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Rotate a long bar in space and reach c

Sorry this is very naive, but it's bugging me. If you had a straight solid stick attached on one end and rotating around that attachment at a certain rpm, there would be a length at which the end of the stick would theoretically reach, with that rpm, the speed of light. Well, doesn't seem possible - what specifically would be the limitations that would prevent the end of the stick to reach the speed of light? What would happen?

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marked as duplicate by Colin K, Sklivvz, Noldorin Jan 17 '11 at 1:16

This question has been asked before and already has an answer. If those answers do not fully address your question, please ask a new question.

    
simply as a practical matter, it's doubtful you could find a material strong enough to withstand the tension to supply the necessary centripetal force. –  JustJeff Jan 17 '11 at 0:53
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Voted to close as duplicate: the question has the same answer. –  Sklivvz Jan 17 '11 at 1:06
    
I agree, it's a duplicate; closed. –  Noldorin Jan 17 '11 at 1:16
    
Maybe we should all just admit once and for all that relativity applies to everything in the universe except really long sticks ;-) –  Greg P Jan 17 '11 at 16:30

2 Answers 2

Something else to consider is that if you begin with a rigid rod rotating about an axis penetrating its center of mass at a constant angular velocity, and then gradually extend the length of the rod by adding mass to the end(s) of the rod, by doing so you are increasing the rod's moment of inertia. The expression for rotational kinetic energy is 1/2*I*omega^2, where I is the moment of inertia of the rod, given a specific choice of axis. For one of the ends to reach the speed of light would require infinite mass to be added to the ends, and hence, an infinite amount of energy. This seems to be a physically unattainable situation.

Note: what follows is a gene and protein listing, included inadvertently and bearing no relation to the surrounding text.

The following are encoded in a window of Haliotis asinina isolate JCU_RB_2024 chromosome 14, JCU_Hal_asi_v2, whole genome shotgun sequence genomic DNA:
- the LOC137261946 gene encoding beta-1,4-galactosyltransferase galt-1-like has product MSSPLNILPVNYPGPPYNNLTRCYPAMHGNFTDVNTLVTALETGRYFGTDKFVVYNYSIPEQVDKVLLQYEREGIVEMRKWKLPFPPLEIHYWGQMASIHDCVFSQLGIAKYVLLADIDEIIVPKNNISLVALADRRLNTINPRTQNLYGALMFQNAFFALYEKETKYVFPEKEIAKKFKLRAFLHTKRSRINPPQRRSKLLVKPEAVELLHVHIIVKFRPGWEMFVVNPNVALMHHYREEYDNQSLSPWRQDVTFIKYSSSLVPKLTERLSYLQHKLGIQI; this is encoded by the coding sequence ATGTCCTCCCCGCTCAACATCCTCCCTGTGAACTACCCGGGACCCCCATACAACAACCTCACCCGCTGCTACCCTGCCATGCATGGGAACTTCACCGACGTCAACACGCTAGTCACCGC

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In order for the bit of matter of mass $m$ at the very end of the stick to continue moving in a circular path of radius $R$ at a speed approaching the speed of light, it would need to be pulled toward the center with a force whose magnitude is

$|F| = |p|\frac{|V|}{R} = \frac{1}{\sqrt{1-(v/c)^2}}\frac{mv^2}{R}$

(the centripetal force you learn about in introductory physics). That force becomes infinitely large as the speed v approaches the speed of light, very rapidly, and eventually exceeds the strength of any interatomic or intermolecular forces that might be trying to hold the object together.

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obviously something's going to stop you from getting to c, but what about getting to interesting fractions of c, say, just enough for relativistic effects to become noticable? –  JustJeff Jan 17 '11 at 1:10